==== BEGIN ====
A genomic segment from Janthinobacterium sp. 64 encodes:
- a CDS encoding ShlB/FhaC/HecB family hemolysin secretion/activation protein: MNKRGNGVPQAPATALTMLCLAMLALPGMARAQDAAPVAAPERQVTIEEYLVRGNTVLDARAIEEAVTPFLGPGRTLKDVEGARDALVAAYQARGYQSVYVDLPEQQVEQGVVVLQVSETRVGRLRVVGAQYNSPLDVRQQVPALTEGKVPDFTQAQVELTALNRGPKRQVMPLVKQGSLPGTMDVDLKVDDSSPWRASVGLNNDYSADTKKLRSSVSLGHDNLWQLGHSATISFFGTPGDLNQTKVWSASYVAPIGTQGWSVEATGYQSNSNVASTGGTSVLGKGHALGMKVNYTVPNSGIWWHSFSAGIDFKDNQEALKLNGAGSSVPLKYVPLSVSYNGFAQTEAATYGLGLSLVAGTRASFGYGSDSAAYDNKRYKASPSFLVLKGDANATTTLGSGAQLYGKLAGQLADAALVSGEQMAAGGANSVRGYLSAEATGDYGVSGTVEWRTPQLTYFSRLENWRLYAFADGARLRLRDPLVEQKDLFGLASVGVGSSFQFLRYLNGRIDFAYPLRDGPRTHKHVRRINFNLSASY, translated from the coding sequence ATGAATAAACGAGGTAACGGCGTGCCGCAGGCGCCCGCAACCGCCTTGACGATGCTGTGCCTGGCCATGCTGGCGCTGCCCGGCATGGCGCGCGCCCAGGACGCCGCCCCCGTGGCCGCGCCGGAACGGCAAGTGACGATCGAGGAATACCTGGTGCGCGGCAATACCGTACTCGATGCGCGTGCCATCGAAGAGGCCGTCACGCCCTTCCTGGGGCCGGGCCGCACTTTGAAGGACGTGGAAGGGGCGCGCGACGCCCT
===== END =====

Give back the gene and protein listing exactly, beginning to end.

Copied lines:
A genomic segment from Janthinobacterium sp. 64 encodes:
- a CDS encoding ShlB/FhaC/HecB family hemolysin secretion/activation protein: MNKRGNGVPQAPATALTMLCLAMLALPGMARAQDAAPVAAPERQVTIEEYLVRGNTVLDARAIEEAVTPFLGPGRTLKDVEGARDALVAAYQARGYQSVYVDLPEQQVEQGVVVLQVSETRVGRLRVVGAQYNSPLDVRQQVPALTEGKVPDFTQAQVELTALNRGPKRQVMPLVKQGSLPGTMDVDLKVDDSSPWRASVGLNNDYSADTKKLRSSVSLGHDNLWQLGHSATISFFGTPGDLNQTKVWSASYVAPIGTQGWSVEATGYQSNSNVASTGGTSVLGKGHALGMKVNYTVPNSGIWWHSFSAGIDFKDNQEALKLNGAGSSVPLKYVPLSVSYNGFAQTEAATYGLGLSLVAGTRASFGYGSDSAAYDNKRYKASPSFLVLKGDANATTTLGSGAQLYGKLAGQLADAALVSGEQMAAGGANSVRGYLSAEATGDYGVSGTVEWRTPQLTYFSRLENWRLYAFADGARLRLRDPLVEQKDLFGLASVGVGSSFQFLRYLNGRIDFAYPLRDGPRTHKHVRRINFNLSASY, translated from the coding sequence ATGAATAAACGAGGTAACGGCGTGCCGCAGGCGCCCGCAACCGCCTTGACGATGCTGTGCCTGGCCATGCTGGCGCTGCCCGGCATGGCGCGCGCCCAGGACGCCGCCCCCGTGGCCGCGCCGGAACGGCAAGTGACGATCGAGGAATACCTGGTGCGCGGCAATACCGTACTCGATGCGCGTGCCATCGAAGAGGCCGTCACGCCCTTCCTGGGGCCGGGCCGCACTTTGAAGGACGTGGAAGGGGCGCGCGACGCCCT